Alan Franks interviewed Leonard Cohen in 2001 for The Times Magazine. Here he recalls his meeting with this remarkable poet and musician.
Given that so much of his work seemed like the chronicle of a death foretold, his passing shouldn’t have come as such a shock. Yet it did, as passings will. In this respect, as in few others, he was like everyone else, going the way of mortality, just as he warned us he would.
But what a passage his life was; a studious Canadian from an intellectual Montreal family, caught up in the early Sixties infiltration of popular music by the literary lyric and feted, as a creator little lower, if at all, than the younger and in every sense louder Bob Dylan. If Cohen rather than Dylan had just been given the Nobel Prize for Literature, the outcry would have almost certainly been a more muted one, even to the point of silence.
Despite the knowingly dark, even lugubrious lyrics, there was a rich savouring of irony in his songs. In his life as well, as I discovered when I met him in London fifteen years ago, at the time he was releasing his album Ten New Songs. This was after one of his many periods of silence and before he was propelled into more recording and performing through the pilfering of his pension fund to the tune of five million dollars by his long-standing manager; also before the fresh recognition brought to him by the release of his much-covered song Hallelujah.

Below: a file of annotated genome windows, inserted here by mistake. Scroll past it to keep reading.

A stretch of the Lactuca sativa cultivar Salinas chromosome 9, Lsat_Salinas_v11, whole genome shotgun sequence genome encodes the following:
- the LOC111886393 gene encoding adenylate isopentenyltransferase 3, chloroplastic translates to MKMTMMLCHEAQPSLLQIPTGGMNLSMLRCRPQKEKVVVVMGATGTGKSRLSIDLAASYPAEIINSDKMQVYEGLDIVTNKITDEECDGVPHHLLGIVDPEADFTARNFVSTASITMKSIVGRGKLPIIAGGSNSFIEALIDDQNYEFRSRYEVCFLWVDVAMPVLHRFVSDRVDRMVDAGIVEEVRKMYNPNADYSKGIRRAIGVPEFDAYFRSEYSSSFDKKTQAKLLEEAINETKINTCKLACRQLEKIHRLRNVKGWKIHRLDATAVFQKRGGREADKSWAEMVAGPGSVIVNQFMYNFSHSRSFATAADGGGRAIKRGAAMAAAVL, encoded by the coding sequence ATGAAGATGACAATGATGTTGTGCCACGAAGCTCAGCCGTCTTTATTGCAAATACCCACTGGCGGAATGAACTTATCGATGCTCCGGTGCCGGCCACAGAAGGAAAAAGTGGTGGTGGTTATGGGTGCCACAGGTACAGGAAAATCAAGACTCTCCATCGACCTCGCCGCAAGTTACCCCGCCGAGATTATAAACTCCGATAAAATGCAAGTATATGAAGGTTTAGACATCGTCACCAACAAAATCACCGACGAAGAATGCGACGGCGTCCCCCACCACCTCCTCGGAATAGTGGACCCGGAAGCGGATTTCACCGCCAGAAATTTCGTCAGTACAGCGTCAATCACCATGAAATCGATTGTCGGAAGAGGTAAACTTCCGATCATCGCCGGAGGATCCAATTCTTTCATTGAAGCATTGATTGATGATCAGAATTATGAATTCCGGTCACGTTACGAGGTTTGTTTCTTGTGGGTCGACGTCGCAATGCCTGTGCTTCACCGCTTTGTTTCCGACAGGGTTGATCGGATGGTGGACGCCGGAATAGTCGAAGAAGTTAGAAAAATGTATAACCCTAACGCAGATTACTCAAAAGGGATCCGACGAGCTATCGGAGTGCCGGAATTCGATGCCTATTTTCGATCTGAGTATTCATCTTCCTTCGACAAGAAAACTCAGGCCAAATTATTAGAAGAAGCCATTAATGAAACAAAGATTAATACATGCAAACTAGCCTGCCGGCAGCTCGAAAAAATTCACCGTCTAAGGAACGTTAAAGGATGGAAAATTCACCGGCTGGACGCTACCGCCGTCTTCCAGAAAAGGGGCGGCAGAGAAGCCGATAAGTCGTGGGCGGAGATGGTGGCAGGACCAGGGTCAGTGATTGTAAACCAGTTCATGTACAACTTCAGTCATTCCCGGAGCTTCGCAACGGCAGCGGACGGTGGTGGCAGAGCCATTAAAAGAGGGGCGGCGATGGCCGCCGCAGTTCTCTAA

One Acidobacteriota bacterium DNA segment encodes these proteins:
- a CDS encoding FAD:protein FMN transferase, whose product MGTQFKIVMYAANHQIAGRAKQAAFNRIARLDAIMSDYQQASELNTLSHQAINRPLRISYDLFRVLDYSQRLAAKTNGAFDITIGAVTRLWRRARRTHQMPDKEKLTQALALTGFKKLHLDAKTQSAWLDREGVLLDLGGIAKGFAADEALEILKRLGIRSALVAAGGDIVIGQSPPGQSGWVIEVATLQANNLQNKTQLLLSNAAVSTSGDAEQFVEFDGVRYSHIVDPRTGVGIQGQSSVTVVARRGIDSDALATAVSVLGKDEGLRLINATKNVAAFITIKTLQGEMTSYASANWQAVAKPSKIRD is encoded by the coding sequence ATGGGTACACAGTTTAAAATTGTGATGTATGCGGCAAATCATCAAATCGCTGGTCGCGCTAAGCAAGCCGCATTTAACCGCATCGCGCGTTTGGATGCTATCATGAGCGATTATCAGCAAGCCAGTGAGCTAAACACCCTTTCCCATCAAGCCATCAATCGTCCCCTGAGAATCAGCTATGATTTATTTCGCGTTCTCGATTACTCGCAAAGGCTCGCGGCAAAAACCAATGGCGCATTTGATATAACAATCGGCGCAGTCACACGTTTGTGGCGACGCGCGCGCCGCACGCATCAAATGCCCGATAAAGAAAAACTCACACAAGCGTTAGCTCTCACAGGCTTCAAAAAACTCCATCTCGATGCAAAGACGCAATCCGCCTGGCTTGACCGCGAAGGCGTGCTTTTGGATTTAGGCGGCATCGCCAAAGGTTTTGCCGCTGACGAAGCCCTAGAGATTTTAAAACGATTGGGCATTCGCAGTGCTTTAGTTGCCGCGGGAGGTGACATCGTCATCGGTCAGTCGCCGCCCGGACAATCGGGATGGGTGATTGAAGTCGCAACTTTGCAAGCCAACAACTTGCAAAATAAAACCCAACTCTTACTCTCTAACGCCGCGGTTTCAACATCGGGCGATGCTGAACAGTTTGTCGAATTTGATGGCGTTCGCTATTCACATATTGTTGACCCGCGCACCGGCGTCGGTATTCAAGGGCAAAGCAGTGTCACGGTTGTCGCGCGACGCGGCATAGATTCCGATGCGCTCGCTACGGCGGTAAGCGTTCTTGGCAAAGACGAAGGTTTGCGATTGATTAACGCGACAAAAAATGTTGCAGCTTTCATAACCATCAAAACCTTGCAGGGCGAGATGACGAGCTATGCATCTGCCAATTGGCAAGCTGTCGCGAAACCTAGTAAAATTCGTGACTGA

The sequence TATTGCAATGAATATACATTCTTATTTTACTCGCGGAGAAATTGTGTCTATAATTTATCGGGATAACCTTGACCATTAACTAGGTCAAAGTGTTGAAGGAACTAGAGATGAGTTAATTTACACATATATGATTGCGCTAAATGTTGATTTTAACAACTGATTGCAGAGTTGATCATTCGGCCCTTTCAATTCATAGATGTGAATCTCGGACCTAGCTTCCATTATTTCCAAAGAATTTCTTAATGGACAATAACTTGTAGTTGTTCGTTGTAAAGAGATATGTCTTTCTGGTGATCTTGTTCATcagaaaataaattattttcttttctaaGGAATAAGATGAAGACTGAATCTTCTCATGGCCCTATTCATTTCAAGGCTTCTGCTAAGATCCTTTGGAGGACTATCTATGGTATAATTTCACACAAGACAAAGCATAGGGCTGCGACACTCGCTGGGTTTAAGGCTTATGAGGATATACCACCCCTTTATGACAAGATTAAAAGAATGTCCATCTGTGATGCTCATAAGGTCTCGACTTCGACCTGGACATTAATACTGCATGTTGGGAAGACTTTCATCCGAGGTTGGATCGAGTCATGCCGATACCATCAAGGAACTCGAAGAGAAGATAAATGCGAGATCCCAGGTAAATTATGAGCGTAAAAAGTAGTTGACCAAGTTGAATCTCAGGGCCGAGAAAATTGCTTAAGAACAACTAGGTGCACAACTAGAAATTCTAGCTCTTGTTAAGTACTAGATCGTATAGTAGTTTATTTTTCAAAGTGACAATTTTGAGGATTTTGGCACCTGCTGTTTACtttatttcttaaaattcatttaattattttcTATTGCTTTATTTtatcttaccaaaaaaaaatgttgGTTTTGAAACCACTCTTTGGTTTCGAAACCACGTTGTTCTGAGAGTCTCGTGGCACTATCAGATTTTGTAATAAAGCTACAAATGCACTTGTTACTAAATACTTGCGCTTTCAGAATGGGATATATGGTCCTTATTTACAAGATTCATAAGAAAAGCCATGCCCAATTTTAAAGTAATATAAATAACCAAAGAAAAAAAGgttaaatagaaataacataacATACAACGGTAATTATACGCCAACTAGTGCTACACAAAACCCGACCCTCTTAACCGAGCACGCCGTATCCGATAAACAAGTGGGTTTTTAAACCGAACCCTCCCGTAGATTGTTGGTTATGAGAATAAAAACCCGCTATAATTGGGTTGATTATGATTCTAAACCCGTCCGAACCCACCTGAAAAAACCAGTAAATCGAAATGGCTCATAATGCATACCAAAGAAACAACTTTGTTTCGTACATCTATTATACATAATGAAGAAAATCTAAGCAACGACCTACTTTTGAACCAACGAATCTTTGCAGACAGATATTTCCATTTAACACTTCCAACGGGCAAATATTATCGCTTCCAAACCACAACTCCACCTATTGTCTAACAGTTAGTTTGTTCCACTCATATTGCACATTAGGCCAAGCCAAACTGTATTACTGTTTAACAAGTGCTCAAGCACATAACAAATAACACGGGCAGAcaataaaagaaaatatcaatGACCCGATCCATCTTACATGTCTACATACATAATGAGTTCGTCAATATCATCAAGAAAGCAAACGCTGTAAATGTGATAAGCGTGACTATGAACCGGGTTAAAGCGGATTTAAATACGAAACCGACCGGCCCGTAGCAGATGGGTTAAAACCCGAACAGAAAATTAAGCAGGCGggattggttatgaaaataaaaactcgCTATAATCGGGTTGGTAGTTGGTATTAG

He was staying in Home House, an extravagantly discreet club in Portman Square . In its perfect Georgian rooms sat dozens of corporate Americans in open-necked shirts and pastel jumpers. Some tried to look as if they were not working, but no-one was being fooled. Mobile phones were being stabbed with a clumsiness that would stick out embarrassingly today.
Cohen, who was then 67, was the only gentleman in a suit and tie, tiny, soft-spoken, impeccably polite and downright dapper. This was particularly funny – and he knew it – in the light of where he had just come from; the monastic seclusion of Mount Baldy in the Californian Hills. If you didn’t know better, you might have taken this to be one of those slightly iffy rock-star initiatives to save the planet from humanity.
Not a bit of it. Cohen had spent six years in the monastery, which was run by his close friend the Zen master Joshu Sasaki Roshi. He was already 94, and would live for another thirteen years. Cohen, whose name as a monk was Jikan, meaning The Silent One, said that each day there was more like two days on account of the timetable; up at 3.00 a.m., although Cohen would rise half an hour earlier so that he could get in a coffee and a couple of cigarettes; robe up for the meditation hall, chanting, breakfast and the daily duties – cooking, cleaning, candle-making, painting walls. He had been meaning to lead this monastic existence for some time but, as with much else in his life, he said it had taken him a long time to get round to.